During oral arguments Monday, the majority of the United States Supreme Court justices appeared skeptical about a Texas restrictive abortion law. It created a private right of action that is “limitless” against abortion providers and other people who help with termination of pregnancies. This was after six weeks. The Texas Heartbeat Act, also known by its legislative name SB 8, allows anyone to sue abortion providers to recover damages for terminating a pregnancy when embryonic cardiac activity has been detected.
Based on the questions they asked, the left side of the court — Justices Stephen Breyer and Sonia Sotomayor — appeared ready to squash the law. Justices Brett Kavanaugh, Amy Coney Barrett, and Chief Justice John Roberts were also appointed to the court with the hope that they would limit or outlaw abortion access. Justice Clarence Thomas, Chief Justice John Roberts and Samuel Alito were also less enthusiastic about the law. Samuel Alito and Neil Gorsuch seemed to be inclined to let the law stand.
Arguments did not revolve around abortion; rather, justices focused on whether a state had the power to allow private parties to enforce a state policy goal that was contrary to current constitution law by using state courts in a way that escapes federal judicial oversight. Many justices seemed concerned about the Texas legal system as it was applied in this and other cases. Chief Justice Roberts asked, for example, if another state could permit a private party, to sue anyone who buys an AR-15 rifle worth $1 million — a policy goal that would upset conservatives. The court also considered whether the U.S. Government might intervene in this matter.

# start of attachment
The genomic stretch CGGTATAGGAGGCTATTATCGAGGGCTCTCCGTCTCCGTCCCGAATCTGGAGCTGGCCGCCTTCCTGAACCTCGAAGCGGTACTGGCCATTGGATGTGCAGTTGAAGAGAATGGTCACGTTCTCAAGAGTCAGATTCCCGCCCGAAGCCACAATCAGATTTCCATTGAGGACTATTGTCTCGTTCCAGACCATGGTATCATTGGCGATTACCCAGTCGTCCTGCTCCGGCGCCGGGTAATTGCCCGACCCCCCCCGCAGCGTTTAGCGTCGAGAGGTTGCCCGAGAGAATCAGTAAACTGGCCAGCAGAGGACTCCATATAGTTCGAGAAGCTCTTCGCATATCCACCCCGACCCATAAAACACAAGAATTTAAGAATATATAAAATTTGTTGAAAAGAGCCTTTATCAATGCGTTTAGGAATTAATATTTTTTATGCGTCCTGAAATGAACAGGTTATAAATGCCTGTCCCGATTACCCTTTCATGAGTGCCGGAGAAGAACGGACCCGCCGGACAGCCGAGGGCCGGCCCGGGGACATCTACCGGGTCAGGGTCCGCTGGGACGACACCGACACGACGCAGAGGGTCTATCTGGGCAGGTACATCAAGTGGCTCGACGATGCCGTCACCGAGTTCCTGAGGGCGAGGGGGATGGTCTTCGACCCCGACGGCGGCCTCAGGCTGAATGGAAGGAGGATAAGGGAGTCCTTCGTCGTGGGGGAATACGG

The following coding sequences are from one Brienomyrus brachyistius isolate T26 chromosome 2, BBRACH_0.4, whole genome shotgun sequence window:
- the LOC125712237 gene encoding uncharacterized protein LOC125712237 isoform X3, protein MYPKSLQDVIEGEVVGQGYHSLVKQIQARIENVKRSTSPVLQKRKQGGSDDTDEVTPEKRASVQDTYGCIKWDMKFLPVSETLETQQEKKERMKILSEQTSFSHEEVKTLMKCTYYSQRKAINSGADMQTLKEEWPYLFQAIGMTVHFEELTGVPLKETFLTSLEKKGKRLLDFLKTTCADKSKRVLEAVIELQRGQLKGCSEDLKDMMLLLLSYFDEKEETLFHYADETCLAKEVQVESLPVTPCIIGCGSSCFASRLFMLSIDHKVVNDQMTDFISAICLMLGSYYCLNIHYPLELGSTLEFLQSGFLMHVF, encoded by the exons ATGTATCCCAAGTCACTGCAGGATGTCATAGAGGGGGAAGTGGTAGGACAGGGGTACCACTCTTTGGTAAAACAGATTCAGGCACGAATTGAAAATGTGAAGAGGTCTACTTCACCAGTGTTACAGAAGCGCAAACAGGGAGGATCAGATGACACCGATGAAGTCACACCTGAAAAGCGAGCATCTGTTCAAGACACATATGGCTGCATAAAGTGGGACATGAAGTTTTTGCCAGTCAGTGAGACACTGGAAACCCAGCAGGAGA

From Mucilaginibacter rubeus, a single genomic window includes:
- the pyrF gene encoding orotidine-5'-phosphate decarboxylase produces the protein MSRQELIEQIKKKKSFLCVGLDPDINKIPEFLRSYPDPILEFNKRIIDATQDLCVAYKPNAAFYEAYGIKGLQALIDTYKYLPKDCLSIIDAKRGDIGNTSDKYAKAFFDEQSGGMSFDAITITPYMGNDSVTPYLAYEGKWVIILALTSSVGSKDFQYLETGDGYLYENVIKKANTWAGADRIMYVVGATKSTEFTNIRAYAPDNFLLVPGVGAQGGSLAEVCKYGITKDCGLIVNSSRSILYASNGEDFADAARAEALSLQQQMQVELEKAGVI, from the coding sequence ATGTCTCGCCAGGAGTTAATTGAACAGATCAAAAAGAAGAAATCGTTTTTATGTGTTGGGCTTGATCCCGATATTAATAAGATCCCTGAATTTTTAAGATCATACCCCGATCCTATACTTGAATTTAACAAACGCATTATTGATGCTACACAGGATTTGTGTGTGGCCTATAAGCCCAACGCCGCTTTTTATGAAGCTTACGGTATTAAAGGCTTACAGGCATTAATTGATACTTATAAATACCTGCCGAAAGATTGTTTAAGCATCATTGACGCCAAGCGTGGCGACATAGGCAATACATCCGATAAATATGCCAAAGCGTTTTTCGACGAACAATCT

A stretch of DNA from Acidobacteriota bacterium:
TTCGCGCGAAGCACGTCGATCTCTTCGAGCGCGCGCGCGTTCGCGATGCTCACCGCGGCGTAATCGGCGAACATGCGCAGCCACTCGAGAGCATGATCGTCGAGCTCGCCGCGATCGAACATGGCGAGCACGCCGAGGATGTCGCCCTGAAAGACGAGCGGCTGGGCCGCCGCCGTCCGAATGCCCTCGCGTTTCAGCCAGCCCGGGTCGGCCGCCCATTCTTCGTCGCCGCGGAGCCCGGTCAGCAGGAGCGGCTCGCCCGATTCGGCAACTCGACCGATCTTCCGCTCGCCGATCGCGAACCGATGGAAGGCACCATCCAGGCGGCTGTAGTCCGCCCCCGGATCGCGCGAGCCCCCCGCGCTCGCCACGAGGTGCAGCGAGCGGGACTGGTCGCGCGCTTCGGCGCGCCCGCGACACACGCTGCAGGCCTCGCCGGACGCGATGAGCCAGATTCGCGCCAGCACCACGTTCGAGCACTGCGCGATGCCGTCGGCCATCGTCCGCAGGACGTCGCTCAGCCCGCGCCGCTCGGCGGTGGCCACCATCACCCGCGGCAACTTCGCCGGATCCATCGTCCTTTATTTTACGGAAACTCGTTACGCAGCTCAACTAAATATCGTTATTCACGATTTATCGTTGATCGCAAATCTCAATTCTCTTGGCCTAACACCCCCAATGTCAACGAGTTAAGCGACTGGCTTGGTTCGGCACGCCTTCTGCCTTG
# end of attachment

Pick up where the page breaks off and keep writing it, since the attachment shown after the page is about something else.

The total time for oral arguments was approximately three hours.
“In enacting Senate Bill 8 the Texas legislature not just deliberately prohibited the exercise a constitutional right recognized in this court, but it also did everything it could evade effective judiciar protection of that right at federal or state courts,” Marc A. Hearron, an attorney representing Whole Woman’s Health, stated. “Texas gave enforcement authority to anyone, anywhere, except its state officials. Ex Parte Young was the only plausible reason, which was central to the debate.
Hearron stated that the combined effect of the two is to transform state courts into a mechanism for nullifying rights rather than a forum for their protection.